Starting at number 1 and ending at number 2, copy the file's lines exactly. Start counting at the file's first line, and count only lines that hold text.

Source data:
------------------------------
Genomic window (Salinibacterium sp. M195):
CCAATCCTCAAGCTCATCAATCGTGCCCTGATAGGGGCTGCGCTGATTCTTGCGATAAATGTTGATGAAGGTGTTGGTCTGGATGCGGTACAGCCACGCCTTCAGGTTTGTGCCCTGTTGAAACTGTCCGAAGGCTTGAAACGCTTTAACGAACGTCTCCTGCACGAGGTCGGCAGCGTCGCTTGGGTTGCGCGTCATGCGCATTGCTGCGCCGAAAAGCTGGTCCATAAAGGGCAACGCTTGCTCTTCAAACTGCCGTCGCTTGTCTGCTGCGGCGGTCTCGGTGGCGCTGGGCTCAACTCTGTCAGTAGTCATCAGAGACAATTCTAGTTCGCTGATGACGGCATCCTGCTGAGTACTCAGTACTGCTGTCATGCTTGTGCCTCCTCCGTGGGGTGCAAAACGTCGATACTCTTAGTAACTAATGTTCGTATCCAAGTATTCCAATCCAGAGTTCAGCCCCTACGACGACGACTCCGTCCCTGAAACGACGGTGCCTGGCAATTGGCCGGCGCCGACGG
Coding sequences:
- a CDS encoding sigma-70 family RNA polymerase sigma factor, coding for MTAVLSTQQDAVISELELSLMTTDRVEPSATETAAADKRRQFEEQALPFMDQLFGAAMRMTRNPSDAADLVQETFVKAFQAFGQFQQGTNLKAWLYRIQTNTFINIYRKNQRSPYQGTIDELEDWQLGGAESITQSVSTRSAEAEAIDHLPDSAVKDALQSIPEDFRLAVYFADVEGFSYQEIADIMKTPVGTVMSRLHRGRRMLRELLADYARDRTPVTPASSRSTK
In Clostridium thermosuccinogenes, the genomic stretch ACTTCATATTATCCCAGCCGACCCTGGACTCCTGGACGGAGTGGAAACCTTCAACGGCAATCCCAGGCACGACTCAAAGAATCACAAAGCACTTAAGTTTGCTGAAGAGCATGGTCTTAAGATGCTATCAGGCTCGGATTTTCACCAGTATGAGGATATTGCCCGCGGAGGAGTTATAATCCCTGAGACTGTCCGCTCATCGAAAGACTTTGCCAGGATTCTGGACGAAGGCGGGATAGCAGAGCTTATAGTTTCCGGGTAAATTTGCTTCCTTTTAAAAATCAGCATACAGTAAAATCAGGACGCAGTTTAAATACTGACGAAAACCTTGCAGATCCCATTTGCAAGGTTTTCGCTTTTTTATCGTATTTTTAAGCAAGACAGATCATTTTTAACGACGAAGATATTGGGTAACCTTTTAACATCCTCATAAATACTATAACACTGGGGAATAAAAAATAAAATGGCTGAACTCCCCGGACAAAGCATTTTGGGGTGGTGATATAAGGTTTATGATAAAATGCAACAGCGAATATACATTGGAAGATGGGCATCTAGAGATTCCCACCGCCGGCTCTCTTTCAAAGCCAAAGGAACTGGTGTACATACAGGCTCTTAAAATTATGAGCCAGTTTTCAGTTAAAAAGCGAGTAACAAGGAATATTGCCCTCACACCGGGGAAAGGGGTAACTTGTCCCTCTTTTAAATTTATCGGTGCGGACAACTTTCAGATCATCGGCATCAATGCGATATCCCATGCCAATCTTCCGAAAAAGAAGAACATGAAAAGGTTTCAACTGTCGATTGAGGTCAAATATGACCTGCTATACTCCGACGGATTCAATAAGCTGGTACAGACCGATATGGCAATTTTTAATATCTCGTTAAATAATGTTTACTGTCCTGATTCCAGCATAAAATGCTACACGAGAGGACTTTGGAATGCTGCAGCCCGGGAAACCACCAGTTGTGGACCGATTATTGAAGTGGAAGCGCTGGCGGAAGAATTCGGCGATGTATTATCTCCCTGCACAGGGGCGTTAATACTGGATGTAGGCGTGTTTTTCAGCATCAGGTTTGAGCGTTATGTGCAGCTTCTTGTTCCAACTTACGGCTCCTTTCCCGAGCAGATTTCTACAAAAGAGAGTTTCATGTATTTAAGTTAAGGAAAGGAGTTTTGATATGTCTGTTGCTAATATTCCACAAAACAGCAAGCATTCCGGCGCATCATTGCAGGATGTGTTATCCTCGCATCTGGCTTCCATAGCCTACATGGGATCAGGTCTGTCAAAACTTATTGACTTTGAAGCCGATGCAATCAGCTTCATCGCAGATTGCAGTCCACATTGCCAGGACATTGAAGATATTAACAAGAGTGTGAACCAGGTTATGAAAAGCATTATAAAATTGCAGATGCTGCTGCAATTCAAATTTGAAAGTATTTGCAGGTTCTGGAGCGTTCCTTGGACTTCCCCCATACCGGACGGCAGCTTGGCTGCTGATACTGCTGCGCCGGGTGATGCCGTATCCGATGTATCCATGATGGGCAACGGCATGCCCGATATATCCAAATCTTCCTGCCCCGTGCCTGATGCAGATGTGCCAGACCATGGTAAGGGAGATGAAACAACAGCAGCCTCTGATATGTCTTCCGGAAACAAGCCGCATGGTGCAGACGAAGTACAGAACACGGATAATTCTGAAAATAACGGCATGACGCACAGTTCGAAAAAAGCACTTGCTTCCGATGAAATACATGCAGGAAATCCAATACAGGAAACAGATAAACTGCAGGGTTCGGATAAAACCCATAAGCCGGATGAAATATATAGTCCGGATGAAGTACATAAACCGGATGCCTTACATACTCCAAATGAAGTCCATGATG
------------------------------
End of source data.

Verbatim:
Genomic window (Salinibacterium sp. M195):
CCAATCCTCAAGCTCATCAATCGTGCCCTGATAGGGGCTGCGCTGATTCTTGCGATAAATGTTGATGAAGGTGTTGGTCTGGATGCGGTACAGCCACGCCTTCAGGTTTGTGCCCTGTTGAAACTGTCCGAAGGCTTGAAACGCTTTAACGAACGTCTCCTGCACGAGGTCGGCAGCGTCGCTTGGGTTGCGCGTCATGCGCATTGCTGCGCCGAAAAGCTGGTCCATAAAGGGCAACGCTTGCTCTTCAAACTGCCGTCGCTTGTCTGCTGCGGCGGTCTCGGTGGCGCTGGGCTCAACTCTGTCAGTAGTCATCAGAGACAATTCTAGTTCGCTGATGACGGCATCCTGCTGAGTACTCAGTACTGCTGTCATGCTTGTGCCTCCTCCGTGGGGTGCAAAACGTCGATACTCTTAGTAACTAATGTTCGTATCCAAGTATTCCAATCCAGAGTTCAGCCCCTACGACGACGACTCCGTCCCTGAAACGACGGTGCCTGGCAATTGGCCGGCGCCGACGG